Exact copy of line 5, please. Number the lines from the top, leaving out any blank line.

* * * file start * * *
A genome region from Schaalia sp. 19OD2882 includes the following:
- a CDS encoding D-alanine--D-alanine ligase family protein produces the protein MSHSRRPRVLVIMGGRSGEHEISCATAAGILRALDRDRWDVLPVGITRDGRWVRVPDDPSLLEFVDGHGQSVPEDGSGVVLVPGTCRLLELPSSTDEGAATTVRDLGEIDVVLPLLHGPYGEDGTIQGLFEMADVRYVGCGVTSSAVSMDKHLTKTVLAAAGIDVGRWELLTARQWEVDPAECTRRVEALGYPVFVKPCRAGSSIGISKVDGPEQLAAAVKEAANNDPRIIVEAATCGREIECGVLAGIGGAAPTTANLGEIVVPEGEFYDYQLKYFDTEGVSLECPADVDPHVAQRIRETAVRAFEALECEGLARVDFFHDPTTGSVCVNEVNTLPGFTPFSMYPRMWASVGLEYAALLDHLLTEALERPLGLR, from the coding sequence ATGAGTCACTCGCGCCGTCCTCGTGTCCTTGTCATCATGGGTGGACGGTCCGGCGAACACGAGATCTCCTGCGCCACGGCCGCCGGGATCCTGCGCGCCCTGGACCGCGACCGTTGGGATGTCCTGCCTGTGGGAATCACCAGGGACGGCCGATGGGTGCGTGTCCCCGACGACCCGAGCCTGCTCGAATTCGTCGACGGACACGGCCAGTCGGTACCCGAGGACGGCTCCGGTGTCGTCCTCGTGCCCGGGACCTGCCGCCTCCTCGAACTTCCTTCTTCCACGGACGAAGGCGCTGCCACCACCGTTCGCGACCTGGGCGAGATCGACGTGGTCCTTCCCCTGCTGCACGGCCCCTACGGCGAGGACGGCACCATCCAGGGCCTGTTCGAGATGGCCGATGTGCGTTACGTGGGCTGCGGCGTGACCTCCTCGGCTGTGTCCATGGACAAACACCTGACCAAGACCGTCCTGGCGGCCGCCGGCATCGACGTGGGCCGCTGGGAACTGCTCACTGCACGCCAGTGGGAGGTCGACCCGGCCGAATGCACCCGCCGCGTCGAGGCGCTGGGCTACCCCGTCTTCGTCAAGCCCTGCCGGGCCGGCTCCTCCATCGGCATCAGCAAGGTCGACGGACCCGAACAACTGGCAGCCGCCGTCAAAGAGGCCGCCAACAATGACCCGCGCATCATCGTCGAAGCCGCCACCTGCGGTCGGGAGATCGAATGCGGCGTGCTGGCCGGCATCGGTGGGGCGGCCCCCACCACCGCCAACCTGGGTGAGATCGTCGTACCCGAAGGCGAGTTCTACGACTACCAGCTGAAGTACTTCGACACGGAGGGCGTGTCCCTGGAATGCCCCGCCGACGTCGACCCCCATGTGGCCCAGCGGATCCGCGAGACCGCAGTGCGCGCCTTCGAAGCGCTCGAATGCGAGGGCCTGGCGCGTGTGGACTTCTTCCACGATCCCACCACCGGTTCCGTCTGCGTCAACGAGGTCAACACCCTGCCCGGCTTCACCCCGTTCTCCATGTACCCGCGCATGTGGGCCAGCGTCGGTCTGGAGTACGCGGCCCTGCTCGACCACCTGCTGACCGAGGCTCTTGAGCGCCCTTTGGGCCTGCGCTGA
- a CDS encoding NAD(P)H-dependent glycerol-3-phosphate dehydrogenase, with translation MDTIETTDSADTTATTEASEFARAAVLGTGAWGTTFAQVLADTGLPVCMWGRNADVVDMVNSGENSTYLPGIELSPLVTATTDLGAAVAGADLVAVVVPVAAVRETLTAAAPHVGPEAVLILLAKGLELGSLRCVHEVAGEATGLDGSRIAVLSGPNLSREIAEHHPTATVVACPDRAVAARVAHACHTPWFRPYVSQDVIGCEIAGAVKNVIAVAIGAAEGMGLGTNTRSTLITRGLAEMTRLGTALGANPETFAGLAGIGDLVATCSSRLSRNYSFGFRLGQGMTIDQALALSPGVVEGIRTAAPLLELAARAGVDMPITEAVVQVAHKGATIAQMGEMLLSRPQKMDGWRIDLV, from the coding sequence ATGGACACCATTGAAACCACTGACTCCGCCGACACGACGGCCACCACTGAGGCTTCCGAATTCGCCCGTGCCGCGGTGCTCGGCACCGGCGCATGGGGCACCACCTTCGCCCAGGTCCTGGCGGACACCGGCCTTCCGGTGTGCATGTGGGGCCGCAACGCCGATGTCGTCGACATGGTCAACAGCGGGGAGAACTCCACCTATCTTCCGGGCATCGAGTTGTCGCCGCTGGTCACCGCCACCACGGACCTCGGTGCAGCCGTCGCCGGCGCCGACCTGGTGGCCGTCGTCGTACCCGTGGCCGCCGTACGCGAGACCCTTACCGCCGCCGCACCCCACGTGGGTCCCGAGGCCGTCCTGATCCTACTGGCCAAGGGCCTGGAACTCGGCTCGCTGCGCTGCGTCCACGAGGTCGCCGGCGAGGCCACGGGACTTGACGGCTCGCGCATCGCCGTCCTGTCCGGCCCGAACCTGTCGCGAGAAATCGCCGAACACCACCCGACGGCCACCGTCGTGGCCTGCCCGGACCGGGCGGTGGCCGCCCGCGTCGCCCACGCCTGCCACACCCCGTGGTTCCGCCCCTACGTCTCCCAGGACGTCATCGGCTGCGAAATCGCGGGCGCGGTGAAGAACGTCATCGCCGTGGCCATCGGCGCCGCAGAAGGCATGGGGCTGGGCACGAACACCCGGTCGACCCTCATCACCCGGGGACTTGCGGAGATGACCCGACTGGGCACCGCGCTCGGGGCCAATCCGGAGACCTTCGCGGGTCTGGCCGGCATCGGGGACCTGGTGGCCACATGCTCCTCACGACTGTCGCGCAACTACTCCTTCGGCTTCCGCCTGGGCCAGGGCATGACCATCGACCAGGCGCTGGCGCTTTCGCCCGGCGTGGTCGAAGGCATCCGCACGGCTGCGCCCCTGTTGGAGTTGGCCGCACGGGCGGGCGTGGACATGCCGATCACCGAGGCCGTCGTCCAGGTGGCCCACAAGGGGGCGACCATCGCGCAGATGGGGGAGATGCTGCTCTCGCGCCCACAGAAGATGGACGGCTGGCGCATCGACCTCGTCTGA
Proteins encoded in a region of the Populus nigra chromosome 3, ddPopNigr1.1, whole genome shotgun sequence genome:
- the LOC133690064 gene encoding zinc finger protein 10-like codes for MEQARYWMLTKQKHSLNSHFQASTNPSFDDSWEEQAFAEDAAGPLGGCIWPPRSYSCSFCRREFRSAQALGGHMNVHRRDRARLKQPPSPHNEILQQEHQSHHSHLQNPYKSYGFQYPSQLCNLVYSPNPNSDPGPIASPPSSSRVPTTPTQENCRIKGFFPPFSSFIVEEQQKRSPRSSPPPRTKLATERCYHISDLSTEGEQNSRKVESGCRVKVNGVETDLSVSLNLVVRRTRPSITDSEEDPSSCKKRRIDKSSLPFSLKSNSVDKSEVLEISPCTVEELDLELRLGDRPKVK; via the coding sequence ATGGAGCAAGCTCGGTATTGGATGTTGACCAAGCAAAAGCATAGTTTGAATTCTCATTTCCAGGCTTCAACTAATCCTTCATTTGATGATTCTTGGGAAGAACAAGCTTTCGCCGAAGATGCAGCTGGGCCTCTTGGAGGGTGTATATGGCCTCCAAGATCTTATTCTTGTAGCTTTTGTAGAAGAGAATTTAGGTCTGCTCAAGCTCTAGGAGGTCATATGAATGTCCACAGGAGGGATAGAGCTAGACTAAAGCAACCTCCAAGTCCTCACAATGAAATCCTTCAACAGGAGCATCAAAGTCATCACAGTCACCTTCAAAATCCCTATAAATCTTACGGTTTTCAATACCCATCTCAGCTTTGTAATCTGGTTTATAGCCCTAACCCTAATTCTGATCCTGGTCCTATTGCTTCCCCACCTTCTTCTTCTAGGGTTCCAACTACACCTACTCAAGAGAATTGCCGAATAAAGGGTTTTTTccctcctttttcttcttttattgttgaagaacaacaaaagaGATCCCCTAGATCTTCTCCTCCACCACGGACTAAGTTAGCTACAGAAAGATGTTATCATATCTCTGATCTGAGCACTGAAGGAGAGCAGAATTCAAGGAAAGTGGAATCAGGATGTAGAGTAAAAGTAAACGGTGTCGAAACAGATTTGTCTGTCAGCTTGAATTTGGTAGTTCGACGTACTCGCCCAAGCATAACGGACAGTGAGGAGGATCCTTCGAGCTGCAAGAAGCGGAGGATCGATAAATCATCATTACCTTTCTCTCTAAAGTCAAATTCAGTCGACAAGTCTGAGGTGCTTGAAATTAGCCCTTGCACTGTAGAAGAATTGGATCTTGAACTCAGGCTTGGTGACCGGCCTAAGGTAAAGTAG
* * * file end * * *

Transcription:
- the LOC133690064 gene encoding zinc finger protein 10-like codes for MEQARYWMLTKQKHSLNSHFQASTNPSFDDSWEEQAFAEDAAGPLGGCIWPPRSYSCSFCRREFRSAQALGGHMNVHRRDRARLKQPPSPHNEILQQEHQSHHSHLQNPYKSYGFQYPSQLCNLVYSPNPNSDPGPIASPPSSSRVPTTPTQENCRIKGFFPPFSSFIVEEQQKRSPRSSPPPRTKLATERCYHISDLSTEGEQNSRKVESGCRVKVNGVETDLSVSLNLVVRRTRPSITDSEEDPSSCKKRRIDKSSLPFSLKSNSVDKSEVLEISPCTVEELDLELRLGDRPKVK; via the coding sequence ATGGAGCAAGCTCGGTATTGGATGTTGACCAAGCAAAAGCATAGTTTGAATTCTCATTTCCAGGCTTCAACTAATCCTTCATTTGATGATTCTTGGGAAGAACAAGCTTTCGCCGAAGATGCAGCTGGGCCTCTTGGAGGGTGTATATGGCCTCCAAGATCTTATTCTTGTAGCTTTTGTAGAAGAGAATTTAGGTCTGCTCAAGCTCTAGGAGGTCATATGAATGTCCACAGGAGGGATAGAGCTAGACTAAAGCAACCTCCAAGTCCTCACAATGAAATCCTTCAACAGGAGCATCAAAGTCATCACAGTCACCTTCAAAATCCCTATAAATCTTACGGTTTTCAATACCCATCTCAGCTTTGTAATCTGGTTTATAGCCCTAACCCTAATTCTGATCCTGGTCCTATTGCTTCCCCACCTTCTTCTTCTAGGGTTCCAACTACACCTACTCAAGAGAATTGCCGAATAAAGGGTTTTTTccctcctttttcttcttttattgttgaagaacaacaaaagaGATCCCCTAGATCTTCTCCTCCACCACGGACTAAGTTAGCTACAGAAAGATGTTATCATATCTCTGATCTGAGCACTGAAGGAGAGCAGAATTCAAGGAAAGTGGAATCAGGATGTAGAGTAAAAGTAAACGGTGTCGAAACAGATTTGTCTGTCAGCTTGAATTTGGTAGTTCGACGTACTCGCCCAAGCATAACGGACAGTGAGGAGGATCCTTCGAGCTGCAAGAAGCGGAGGATCGATAAATCATCATTACCTTTCTCTCTAAAGTCAAATTCAGTCGACAAGTCTGAGGTGCTTGAAATTAGCCCTTGCACTGTAGAAGAATTGGATCTTGAACTCAGGCTTGGTGACCGGCCTAAGGTAAAGTAG